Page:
Millions of Medicare beneficiaries are admitted to the hospital each year because they cannot be safely discharged to go home. Such hospitalizations come with an increased risk of infection, falls, delirium, functional decline and death. They also come with increased costs to the patient, provider and payer. A recent study found a significant reduction in the total cost of care when these older adults were treated in a geriatric emergency care department instead of a more traditional ED.
According to the study published Marh 1 on JAMA Network Open, this specialized geriatric emergency care can lower Medicare expenditures by up to $3,200 per beneficiary. Yet, there are only about 200 specialized geriatric emergency departments in the U.S., according to the American College of Emergency Physicians (ACEP), which accredits geriatric EDs. So, if patients fare better and it costs less, why aren’t more hospitals establishing geriatric EDs? Continue reading
At the beginning of the AIDS epidemic in the 1980s, those with the disease typically only lived a few years beyond diagnosis. Today, breakthrough drugs, earlier diagnosis and more evidence-based treatment mean those with HIV or AIDS can live longer, healthier lives. But with these advances come new challenges associated with aging.
With this longer life expectancy, individuals living with long-term HIV infection exhibit many clinical characteristics commonly observed in aging: multiple chronic diseases or conditions, the use of multiple medications, changes in physical and cognitive abilities, and increased vulnerability to stressors. Continue reading
A panel of experts in geriatric care has identified nearly 100 medications that should be avoided or used with caution among the older population in the latest update to the Beers Criteria for Potentially Inappropriate Medication Use in Older Adults.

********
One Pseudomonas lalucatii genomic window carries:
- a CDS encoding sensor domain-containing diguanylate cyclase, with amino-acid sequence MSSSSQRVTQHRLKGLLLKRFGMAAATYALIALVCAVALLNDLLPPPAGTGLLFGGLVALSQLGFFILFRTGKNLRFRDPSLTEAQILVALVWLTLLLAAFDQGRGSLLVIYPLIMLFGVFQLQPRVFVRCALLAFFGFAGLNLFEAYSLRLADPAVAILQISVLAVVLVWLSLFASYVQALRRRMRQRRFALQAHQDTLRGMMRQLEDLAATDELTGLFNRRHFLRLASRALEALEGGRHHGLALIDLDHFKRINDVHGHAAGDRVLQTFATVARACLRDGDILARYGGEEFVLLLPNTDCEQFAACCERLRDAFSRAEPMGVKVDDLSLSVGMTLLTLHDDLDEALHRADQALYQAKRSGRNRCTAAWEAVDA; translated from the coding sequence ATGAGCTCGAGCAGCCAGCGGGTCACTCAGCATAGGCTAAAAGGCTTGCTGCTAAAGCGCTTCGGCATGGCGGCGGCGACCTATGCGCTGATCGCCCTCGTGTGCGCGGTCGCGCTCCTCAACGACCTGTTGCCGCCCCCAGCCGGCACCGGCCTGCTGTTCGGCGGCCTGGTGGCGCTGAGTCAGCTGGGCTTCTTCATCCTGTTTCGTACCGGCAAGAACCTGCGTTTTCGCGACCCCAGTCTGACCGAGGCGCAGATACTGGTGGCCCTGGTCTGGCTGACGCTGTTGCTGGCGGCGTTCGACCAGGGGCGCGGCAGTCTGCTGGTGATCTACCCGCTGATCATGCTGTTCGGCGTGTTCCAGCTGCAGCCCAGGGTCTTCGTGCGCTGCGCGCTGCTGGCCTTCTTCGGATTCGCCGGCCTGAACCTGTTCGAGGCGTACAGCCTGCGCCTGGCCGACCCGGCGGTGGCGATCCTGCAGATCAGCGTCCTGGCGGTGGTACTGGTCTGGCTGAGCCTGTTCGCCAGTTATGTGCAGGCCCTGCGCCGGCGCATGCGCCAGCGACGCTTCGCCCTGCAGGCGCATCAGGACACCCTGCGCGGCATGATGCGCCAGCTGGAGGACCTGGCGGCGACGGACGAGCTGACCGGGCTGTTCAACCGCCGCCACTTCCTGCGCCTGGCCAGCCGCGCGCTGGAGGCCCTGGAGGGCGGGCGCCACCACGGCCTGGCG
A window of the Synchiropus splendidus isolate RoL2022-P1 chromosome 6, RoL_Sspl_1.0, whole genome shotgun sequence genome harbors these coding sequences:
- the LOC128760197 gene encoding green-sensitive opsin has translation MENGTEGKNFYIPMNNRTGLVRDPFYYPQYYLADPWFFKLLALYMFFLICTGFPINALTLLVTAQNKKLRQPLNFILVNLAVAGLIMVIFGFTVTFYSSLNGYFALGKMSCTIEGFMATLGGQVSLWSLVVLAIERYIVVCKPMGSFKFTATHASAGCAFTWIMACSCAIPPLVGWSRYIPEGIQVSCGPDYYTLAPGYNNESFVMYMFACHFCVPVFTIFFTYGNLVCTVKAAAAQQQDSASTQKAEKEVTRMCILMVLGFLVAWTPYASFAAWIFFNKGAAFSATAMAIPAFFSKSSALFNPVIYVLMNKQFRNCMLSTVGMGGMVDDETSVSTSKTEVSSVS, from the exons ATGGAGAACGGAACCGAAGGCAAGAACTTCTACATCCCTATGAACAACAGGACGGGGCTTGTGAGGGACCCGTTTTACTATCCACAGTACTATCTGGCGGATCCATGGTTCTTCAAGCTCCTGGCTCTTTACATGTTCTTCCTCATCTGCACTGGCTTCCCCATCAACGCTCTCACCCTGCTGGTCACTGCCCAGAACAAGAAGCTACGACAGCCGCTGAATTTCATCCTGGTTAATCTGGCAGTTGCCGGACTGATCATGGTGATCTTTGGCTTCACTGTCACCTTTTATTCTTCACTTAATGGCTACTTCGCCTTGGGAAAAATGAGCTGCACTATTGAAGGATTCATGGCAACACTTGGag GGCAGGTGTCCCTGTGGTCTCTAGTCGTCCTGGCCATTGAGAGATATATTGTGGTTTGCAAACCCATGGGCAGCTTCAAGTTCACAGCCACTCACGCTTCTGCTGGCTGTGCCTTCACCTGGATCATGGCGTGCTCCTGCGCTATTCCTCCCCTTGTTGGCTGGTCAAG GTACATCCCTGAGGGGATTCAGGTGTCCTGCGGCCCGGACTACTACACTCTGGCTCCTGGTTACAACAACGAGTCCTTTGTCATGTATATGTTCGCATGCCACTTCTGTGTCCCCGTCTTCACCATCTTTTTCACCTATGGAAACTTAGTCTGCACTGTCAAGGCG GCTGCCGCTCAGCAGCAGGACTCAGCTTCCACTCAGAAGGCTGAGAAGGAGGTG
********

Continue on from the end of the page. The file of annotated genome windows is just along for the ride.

The recommendations by the American Geriatrics Society are widely used by clinicians, educators, researchers, health care administrators and regulators to ensure medications are appropriately prescribed. Continue reading
A unique emergency department program focused on geriatric transitional care is helping older patients avoid unnecessary hospital admissions by as much as 33 percent, according to results of a study from Northwestern University Hospital in Chicago, Mount Sinai Medical Center in New York, and St. Joseph’s Regional Medical Center in New Jersey. They’re collaborating on The Geriatric Emergency Department Innovations (GEDI WISE) program, an interdisciplinary approach to improving acute geriatric emergency care.
The program keeps older adults out of the hospital while keeping them safe, and has shown to prevent both 72-hour and 30-day readmissions. Continue reading
Photo: National Institute on Aging – NIH
Family caregivers often struggle when finding appropriate care options for their loved ones. Siblings may argue over different approaches. Spouses may need a helping hand at home. Finding an assisted living or skilled nursing facility can be frightening and confusing. Cost and quality of care are always concerns.
The good news is they don’t have to wade through these issues alone. Geriatric care managers — specialists in helping older adults and their families plan and coordinate care — can be a lifesaving option for many people. Continue reading